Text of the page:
Yale Study Finds There is Possibly Three Times More Illegal Immigrants in U.S. Than Previously Estimated

This June 25, 2014, file photo, shows a group of immigrants from Honduras and El Salvador who crossed the U.S.-Mexico border illegally as they are stopped in Granjeno, Texas. (AP Photo/Eric Gay, File)

Professors at Yale University have roiled the immigration debate with a new study calculating there are between 16 million and 30 million illegal immigrants in the U.S. — as much as three times more than most demographers figure.

The professors’ model looked at estimates of how many people came illegally, and how many people likely left, and concluded there are a lot more people who arrived than the 11 million suggested by traditional estimates. The model says the most likely figure is double that, at about 22 million.

If true, the numbers would mean U.S. officials have done a poorer job of catching illegal immigrants than imagined, and that one out of every nine people living in the U.S. is here illegally.

“Policy debates about the amount of resources to devote to this issue, and the merits of alternative policies, including deportation, amnesty, and border control, depend critically on estimates of the number of undocumented immigrants in the U.S., which sets the scale of the issue,” said the academics, Professors Jonathan S. Feinstein and Edward H. Kaplan and postdoctoral associate Mohammad Fazel-Zarandi, all at the Yale School of Management.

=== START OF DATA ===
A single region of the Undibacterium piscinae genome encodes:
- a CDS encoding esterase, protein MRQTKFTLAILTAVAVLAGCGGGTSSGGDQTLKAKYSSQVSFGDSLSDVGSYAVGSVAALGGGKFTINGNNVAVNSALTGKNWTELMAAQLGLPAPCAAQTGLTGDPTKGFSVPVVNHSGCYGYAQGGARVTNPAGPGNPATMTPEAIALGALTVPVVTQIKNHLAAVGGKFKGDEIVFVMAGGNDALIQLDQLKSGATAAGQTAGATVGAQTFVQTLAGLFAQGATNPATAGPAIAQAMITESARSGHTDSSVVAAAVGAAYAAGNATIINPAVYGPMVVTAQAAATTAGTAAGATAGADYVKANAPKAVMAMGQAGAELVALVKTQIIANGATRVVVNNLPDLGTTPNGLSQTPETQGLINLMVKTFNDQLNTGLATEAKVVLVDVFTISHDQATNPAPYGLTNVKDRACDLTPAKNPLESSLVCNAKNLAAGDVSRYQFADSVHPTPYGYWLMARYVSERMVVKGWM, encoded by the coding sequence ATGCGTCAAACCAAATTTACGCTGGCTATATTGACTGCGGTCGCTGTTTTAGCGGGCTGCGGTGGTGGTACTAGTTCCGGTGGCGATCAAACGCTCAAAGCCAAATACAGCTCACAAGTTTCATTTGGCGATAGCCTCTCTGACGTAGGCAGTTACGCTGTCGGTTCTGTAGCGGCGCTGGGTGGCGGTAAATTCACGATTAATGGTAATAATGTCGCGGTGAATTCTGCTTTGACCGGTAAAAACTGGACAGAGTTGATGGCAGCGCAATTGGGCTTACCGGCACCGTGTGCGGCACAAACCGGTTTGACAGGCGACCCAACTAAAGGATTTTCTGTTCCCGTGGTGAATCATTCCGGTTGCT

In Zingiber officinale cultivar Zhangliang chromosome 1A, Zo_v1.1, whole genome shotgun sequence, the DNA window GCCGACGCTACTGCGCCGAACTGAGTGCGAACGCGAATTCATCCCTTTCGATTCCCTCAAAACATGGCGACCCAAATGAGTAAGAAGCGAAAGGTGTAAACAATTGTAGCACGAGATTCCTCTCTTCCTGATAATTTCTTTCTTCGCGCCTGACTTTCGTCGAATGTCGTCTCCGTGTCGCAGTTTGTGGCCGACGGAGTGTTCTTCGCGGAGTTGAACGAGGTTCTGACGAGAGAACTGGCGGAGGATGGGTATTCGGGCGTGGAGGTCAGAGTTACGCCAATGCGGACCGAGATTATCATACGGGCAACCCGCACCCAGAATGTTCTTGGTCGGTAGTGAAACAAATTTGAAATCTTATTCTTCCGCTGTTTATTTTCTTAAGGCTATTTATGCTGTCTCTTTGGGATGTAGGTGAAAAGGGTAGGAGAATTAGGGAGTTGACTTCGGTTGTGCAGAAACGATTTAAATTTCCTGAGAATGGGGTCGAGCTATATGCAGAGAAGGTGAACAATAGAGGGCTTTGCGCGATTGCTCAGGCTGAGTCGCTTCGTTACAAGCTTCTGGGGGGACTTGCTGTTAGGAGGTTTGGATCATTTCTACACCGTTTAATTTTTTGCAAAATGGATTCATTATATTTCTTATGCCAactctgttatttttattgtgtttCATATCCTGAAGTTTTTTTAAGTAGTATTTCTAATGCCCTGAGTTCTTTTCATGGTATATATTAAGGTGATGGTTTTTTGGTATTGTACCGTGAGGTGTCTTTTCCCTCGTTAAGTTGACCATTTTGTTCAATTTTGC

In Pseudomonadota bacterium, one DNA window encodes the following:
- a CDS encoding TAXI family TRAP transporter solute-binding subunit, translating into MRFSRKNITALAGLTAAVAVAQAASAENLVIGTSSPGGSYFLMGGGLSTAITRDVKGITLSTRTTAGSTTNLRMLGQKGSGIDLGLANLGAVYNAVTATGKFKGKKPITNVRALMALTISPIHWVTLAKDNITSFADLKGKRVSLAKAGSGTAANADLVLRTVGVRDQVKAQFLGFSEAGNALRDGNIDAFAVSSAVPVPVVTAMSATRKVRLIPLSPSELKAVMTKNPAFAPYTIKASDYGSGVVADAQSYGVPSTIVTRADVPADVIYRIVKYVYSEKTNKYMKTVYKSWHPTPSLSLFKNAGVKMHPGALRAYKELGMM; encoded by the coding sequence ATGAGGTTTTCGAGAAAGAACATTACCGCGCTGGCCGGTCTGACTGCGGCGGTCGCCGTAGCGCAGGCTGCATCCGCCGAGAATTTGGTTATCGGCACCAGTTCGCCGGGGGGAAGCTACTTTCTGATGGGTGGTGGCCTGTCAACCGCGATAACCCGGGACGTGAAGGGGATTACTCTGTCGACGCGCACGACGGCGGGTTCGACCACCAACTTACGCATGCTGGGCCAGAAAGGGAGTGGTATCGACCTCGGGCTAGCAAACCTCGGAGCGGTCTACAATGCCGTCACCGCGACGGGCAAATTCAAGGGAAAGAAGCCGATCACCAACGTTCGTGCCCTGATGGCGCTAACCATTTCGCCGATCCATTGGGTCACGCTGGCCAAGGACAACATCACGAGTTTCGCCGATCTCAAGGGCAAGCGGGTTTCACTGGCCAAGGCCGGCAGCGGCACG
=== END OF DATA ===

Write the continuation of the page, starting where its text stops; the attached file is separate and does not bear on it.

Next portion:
They published their findings in PLOS ONE, an open access scholarly journal, and sparked fierce pushback from the demographers who study the issue and say the professors’ numbers are impossible.

“We believe these new numbers represent at most an interesting academic exercise, but are ultimately greatly off-base and thus counterproductive to the public’s very real need to understand the true scope of illegal immigration and how best to address it,” analysts at the Migration Policy Institute, who were asked to do a peer review of the study, said in their response.

The number of people in the country illegally has always been a touchy question, and is perhaps even more freighted now under President Trump.

During the 2016 campaign Mr. Trump said the numbers could be as high as 30 million — drawing protests from fact-checkers who cited the traditional demographers.

A 2005 report by analysts at Bear Stearns concluded there were 20 million illegal immigrants, far outpacing the more accepted figure at the time of about 12 million.

And President Obama’s deportation chief, former U.S. Immigration and Customs Enforcement Director Sarah Saldana, once testified to Congress that the number could be 15 million.

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SOURCE: The Washington Times, Stephen Dinan